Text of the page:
21 House Democrats Call for IRS Reporting Proposal to be Cut from Spending Bill

October 28, 2021

A group of 21 Democratic representatives wrote to House leadership yesterday calling for the removal of the Biden administration’s controversial proposal for financial institutions to report information on gross inflows and outflows on all accounts above a certain de minimis threshold. “We respectfully request that this proposal be withdrawn from further consideration in favor of a more targeted approach,” the lawmakers wrote to House Speaker Nancy Pelosi (D-Calif.) and House Ways and Means Committee Chairman Richard Neal (D-Mass.).

The Democrats said that they share the proposal’s goal of reducing the so-called tax gap but that “the data that would be turned over to the IRS is overly broad and raises significant privacy concerns. We have little information about how the IRS plans to protect or use this massive trove of data. Americans expect their bank or credit union to safeguard their financial information. This proposal would erode trust in financial services providers.”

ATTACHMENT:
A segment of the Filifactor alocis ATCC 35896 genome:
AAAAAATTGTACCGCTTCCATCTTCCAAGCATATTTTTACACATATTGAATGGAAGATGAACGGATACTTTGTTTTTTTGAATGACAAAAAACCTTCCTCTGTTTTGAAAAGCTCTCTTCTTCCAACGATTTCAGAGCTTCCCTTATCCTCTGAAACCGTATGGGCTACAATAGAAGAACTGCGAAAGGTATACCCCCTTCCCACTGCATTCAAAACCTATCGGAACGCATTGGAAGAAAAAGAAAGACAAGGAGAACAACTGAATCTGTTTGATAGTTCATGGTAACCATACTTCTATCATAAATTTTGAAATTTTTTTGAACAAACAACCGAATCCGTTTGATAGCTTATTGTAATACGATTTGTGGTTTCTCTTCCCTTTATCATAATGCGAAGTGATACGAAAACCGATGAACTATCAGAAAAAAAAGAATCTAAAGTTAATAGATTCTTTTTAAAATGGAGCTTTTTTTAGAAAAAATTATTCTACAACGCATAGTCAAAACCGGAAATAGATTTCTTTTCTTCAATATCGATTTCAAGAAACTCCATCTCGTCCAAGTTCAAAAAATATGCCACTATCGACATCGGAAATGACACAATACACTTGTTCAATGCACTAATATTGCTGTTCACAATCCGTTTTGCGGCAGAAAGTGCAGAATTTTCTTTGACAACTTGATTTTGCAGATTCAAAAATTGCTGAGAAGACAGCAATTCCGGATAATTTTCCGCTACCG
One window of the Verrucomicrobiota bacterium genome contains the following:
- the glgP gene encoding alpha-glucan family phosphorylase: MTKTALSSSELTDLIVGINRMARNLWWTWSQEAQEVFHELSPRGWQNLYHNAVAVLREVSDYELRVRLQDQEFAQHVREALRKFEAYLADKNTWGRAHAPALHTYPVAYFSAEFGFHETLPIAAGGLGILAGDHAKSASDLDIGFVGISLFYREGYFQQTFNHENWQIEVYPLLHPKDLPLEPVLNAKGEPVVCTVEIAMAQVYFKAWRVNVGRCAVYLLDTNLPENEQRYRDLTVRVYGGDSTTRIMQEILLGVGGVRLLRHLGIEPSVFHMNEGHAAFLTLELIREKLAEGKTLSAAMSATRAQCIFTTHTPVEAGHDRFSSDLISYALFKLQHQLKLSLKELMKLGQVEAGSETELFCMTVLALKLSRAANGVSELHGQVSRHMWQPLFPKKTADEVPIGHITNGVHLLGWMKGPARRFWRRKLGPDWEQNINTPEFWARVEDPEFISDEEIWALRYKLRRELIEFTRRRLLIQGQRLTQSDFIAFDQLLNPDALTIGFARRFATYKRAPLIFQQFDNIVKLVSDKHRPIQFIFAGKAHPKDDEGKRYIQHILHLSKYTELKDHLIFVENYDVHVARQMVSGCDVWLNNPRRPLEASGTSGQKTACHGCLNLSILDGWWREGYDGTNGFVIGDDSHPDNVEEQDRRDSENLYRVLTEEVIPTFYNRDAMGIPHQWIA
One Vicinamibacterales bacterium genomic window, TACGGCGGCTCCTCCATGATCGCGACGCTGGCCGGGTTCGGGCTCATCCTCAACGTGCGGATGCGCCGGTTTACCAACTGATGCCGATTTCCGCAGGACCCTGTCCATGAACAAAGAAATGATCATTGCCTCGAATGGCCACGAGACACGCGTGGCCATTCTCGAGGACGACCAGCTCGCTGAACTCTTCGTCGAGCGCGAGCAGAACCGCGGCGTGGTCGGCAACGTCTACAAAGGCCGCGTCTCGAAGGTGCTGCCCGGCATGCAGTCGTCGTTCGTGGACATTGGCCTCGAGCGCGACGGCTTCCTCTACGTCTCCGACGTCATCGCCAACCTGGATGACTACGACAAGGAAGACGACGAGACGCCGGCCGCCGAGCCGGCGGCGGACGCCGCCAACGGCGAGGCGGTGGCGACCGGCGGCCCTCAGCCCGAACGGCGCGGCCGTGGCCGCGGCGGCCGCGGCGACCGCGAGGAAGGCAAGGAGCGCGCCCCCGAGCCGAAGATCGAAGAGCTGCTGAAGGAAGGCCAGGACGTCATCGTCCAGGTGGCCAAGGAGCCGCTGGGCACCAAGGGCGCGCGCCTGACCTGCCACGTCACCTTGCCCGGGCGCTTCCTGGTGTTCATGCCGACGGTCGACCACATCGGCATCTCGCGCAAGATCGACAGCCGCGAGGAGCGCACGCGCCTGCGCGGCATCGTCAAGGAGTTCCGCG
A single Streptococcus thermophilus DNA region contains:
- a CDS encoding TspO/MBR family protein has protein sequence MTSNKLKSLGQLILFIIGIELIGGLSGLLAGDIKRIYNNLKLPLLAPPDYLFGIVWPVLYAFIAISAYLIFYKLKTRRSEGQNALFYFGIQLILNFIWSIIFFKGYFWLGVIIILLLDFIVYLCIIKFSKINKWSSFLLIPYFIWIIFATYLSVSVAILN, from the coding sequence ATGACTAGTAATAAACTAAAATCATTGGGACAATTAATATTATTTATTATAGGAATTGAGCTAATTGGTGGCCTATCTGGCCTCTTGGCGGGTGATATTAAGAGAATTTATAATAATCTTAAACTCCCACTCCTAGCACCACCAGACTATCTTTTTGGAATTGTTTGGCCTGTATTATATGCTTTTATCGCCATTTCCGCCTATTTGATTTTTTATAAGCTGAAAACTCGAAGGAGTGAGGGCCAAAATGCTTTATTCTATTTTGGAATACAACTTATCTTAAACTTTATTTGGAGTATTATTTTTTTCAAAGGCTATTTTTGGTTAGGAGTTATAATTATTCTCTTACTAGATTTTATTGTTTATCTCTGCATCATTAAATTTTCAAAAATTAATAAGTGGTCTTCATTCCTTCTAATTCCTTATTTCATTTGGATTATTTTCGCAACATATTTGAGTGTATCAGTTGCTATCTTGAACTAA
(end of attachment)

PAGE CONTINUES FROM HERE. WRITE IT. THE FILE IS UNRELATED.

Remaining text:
Even after the administration and senior legislators floated an increase in the de minimis threshold, “a significant number of taxpayers will continue to meet the reporting criteria. Most of these taxpayers are not the wealthy tax evaders who are the stated targets of this proposal.” The lawmakers added that they have heard from “hundreds of thousands of constituents” opposed to the proposal.

Combined with united GOP opposition, the lawmakers’ letter indicates a majority of the House opposes the IRS provision. It comes one day after Sen. Joe Manchin (D-W.Va.) indicated his opposition in the evenly divided Senate. However, amid the fluid negotiations on Capitol Hill, ABA continues urging bankers and their customers to keep up calls and emails to oppose the proposal. Read the letter. Call Congress now.